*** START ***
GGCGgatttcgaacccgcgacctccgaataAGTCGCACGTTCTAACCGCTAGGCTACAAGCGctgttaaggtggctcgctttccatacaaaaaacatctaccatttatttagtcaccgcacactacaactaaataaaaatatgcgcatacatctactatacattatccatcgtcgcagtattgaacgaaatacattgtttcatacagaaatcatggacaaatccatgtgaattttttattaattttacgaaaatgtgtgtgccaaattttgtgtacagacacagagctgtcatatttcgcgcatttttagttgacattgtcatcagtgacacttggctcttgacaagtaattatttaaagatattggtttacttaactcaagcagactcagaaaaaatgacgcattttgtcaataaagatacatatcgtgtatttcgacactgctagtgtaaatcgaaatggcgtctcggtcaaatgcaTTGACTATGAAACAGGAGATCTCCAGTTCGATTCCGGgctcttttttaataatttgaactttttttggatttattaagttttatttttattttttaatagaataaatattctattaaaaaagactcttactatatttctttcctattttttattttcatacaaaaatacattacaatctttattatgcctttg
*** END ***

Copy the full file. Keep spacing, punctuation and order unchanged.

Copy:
GGCGgatttcgaacccgcgacctccgaataAGTCGCACGTTCTAACCGCTAGGCTACAAGCGctgttaaggtggctcgctttccatacaaaaaacatctaccatttatttagtcaccgcacactacaactaaataaaaatatgcgcatacatctactatacattatccatcgtcgcagtattgaacgaaatacattgtttcatacagaaatcatggacaaatccatgtgaattttttattaattttacgaaaatgtgtgtgccaaattttgtgtacagacacagagctgtcatatttcgcgcatttttagttgacattgtcatcagtgacacttggctcttgacaagtaattatttaaagatattggtttacttaactcaagcagactcagaaaaaatgacgcattttgtcaataaagatacatatcgtgtatttcgacactgctagtgtaaatcgaaatggcgtctcggtcaaatgcaTTGACTATGAAACAGGAGATCTCCAGTTCGATTCCGGgctcttttttaataatttgaactttttttggatttattaagttttatttttattttttaatagaataaatattctattaaaaaagactcttactatatttctttcctattttttattttcatacaaaaatacattacaatctttattatgcctttg